He coughed and Mordrun stood awkwardly and shuffled to his side, with a small, clear bottle. The king sighed and drank it, stopping the feel of disgust reaching his face. Prince Farin had been vocal in his support for his father, and Bokkad had weighed in, but beyond his opening statements Gandogar had merely observed the debate. His feelings were obvious.
Eventually, Gandogar took up the ceremonial hammer by his throne and dropped it, as he often did to draw attention to him rather than raise his voice. Silence fell, and all faces looked to him.
“I have listened to the debate, arguments both for and against sending aid to Dagren. I would call upon Captain Yelik once more, in case he has anything more to add, and then present my final decision.” With a wave of his hand, Captain Yelik moved once more to the position before the throne where petitioners stood.
“Your Grace, I have no new information to present. I would, however, like to make a personal entreaty.
“I have lived most of my life on the sea, but the Eastern Isle is my home, and whilst we are seen as a piratical nation, I have seen people with worse lives when visiting supposedly ‘advanced’ societies. I have family on the Eastern Isle, whom I care about deeply. I do not even know if they still live.
“Yes, we practice piracy - I have - and will continue to - practice piracy. It is a way of life. It is how I support my wife and children, how I pay for the medicine my ailing father-in-law requires.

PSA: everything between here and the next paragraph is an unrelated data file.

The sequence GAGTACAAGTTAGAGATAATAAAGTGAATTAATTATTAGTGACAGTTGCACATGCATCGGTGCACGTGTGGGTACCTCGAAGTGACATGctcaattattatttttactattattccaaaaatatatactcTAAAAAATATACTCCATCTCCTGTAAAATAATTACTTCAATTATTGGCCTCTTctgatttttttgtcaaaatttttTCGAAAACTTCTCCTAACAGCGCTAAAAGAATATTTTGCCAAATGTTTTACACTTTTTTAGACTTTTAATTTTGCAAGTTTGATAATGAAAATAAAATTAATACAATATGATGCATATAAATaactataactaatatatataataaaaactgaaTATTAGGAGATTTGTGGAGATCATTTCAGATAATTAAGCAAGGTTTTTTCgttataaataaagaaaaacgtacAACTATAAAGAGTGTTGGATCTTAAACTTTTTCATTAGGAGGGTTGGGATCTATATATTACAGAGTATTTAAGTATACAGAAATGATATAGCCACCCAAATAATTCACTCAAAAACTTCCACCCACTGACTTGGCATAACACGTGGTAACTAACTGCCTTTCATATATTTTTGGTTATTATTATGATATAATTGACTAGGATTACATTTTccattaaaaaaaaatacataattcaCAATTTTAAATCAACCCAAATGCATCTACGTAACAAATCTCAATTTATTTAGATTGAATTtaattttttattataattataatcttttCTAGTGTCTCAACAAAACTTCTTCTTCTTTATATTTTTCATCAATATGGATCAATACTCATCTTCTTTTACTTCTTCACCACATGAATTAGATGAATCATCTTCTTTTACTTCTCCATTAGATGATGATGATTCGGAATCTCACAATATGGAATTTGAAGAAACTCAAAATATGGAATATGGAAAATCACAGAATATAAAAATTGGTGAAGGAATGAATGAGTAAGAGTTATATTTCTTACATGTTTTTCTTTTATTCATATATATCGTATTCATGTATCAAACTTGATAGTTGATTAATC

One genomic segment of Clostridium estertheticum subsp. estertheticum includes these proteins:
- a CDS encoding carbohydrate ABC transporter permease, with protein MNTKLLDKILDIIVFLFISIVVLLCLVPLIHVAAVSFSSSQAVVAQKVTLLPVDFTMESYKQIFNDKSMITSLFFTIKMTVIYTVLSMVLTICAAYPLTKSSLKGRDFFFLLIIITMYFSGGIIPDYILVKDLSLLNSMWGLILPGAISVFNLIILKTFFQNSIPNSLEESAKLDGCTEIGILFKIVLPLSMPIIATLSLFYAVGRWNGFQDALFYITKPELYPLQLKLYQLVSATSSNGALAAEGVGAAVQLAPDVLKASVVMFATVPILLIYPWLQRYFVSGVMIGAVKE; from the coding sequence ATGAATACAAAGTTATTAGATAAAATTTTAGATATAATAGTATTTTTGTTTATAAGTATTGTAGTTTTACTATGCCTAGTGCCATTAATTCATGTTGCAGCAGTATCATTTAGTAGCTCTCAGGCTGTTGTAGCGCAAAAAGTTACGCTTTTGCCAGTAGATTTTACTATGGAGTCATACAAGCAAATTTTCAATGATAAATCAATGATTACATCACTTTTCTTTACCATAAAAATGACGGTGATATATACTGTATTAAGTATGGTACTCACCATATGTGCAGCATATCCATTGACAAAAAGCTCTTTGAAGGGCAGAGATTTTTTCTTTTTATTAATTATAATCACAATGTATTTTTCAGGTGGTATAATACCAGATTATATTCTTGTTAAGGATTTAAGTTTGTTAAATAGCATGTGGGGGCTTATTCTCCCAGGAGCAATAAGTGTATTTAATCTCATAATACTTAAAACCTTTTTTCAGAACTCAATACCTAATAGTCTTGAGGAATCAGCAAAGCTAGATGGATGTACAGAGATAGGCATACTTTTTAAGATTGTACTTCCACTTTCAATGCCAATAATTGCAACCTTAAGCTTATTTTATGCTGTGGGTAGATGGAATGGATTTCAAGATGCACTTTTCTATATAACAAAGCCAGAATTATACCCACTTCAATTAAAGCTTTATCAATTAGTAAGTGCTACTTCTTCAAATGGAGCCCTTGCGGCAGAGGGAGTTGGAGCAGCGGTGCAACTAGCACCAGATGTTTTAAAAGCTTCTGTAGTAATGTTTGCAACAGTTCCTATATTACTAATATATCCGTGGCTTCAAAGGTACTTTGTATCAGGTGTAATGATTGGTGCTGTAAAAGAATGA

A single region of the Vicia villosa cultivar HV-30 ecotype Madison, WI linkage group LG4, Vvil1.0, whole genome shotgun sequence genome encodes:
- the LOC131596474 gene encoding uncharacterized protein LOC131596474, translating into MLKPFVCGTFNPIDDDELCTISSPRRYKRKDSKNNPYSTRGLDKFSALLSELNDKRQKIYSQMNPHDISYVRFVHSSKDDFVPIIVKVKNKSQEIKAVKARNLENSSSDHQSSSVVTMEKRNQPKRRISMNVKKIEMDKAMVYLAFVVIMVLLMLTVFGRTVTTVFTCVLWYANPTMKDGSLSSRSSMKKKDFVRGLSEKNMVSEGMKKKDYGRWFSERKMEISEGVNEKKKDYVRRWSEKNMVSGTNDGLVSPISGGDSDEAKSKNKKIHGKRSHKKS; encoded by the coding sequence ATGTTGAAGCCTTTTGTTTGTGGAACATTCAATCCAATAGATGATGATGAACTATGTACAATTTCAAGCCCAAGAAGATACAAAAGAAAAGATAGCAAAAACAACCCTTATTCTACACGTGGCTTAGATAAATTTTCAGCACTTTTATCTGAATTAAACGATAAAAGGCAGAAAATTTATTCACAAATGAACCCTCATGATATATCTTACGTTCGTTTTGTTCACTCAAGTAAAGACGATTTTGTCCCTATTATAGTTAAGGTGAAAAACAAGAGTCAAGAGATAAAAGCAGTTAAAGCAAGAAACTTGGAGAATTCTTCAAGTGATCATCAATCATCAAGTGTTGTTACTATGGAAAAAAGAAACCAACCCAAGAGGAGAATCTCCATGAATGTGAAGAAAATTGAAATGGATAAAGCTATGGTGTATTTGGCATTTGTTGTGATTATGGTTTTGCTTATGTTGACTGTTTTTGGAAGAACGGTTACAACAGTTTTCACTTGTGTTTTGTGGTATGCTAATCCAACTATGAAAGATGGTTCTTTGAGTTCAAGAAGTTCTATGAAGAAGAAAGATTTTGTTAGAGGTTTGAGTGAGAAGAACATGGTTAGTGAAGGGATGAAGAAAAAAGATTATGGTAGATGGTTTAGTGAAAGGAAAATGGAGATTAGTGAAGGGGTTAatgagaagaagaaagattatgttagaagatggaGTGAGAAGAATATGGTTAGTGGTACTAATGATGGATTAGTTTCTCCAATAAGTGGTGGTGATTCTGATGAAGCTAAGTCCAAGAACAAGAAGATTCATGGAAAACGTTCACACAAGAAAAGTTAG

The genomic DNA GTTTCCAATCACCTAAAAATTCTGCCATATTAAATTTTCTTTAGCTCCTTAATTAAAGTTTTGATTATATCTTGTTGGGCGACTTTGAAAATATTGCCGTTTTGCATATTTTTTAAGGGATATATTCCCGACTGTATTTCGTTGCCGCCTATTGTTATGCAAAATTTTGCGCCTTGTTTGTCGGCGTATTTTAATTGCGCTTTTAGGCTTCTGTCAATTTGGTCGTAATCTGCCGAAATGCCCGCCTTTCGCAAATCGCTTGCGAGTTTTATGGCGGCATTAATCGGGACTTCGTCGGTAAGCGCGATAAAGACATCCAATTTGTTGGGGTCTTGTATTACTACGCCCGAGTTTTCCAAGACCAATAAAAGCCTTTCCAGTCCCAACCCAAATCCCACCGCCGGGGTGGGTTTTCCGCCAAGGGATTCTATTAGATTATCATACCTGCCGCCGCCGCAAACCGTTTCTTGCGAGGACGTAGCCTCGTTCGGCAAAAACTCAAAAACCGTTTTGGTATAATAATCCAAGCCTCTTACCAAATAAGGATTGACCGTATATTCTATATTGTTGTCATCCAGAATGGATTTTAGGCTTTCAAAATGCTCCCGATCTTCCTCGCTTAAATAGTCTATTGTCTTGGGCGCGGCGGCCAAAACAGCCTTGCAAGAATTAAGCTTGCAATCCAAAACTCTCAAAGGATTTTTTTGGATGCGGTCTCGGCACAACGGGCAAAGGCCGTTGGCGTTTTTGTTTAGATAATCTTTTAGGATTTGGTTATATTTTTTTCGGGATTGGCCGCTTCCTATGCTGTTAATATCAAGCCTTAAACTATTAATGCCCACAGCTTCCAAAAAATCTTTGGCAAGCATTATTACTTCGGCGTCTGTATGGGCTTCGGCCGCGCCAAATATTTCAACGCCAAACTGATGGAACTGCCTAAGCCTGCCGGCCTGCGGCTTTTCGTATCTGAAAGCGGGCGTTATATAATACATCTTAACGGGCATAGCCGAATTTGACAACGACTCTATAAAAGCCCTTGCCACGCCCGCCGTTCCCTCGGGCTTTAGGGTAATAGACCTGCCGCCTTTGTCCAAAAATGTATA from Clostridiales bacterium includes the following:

“And yet our children are raised on the stories of Kerin-Curan, the honour and strength which you symbolise. You do not seek war, and because of the respect you have in Dagren, we do not seek to anger you. Our captains do not raid your lands, do not attack your ships.
“Please, your grace, I entreat you - aid us. You would have the undying gratitude of our people, and our captains.”
The king looked thoughtful for a moment, and leant forward in his throne, resting his chin on his clasped hands. “I thank you for your input, Captain Yelik, and I assure you, I do plan to send aid.”
Leaning on the haft of his hammer, the king stood. “Lords and Ladies of Kerin-Curan! I have made my decision. For the first time in three millennia, and for the first time in our history, we are going war!”
Silence met his words for a moment, and then all the dwarves present, as one, stamped their right foot. This became a quick tempo, resounding throughout the Palace and High Keep.
Province 7 - Build Training Hall
Province 11 - Research Engineer's Academy (School of Science)
Province 12 - Research Mechanical Warriors
-16 ships - Sea Province 90
Transport (to Province 8):-
1000 Heavy Infantry
-16 Ships- Sea Province 91
Transport (to Province 9):-
1000 Heavy Infantry
-16 Ships- Sea Province 92
Transport (to Province 10):-
1000 Heavy Infantry
Province 12 -
Conscripts - 99,000
23,000 Heavy Infantry
49,000 Heavy Cavalry
Province 11 -
Conscripts - 98,000
22,000 Heavy Infantry
49,000 Heavy Cavalry
Province 7 -
3000 Heavy Infantry
Province 8 -
1000 Heavy Infantry
Province 9 -
1000 Heavy Infantry
Province 10 -
1000 Heavy Infantry
77, 78, 87, 90, 91, 92, 86, 70 - 100 Ironclads each
76 - 300 Ironclads
79 - 200 Ships
Malochai von Carstein; Terror of Hunger Wood, Lord of Lichenhof Tower
Last edited by Malochai; 04-19-13 at 09:09 PM.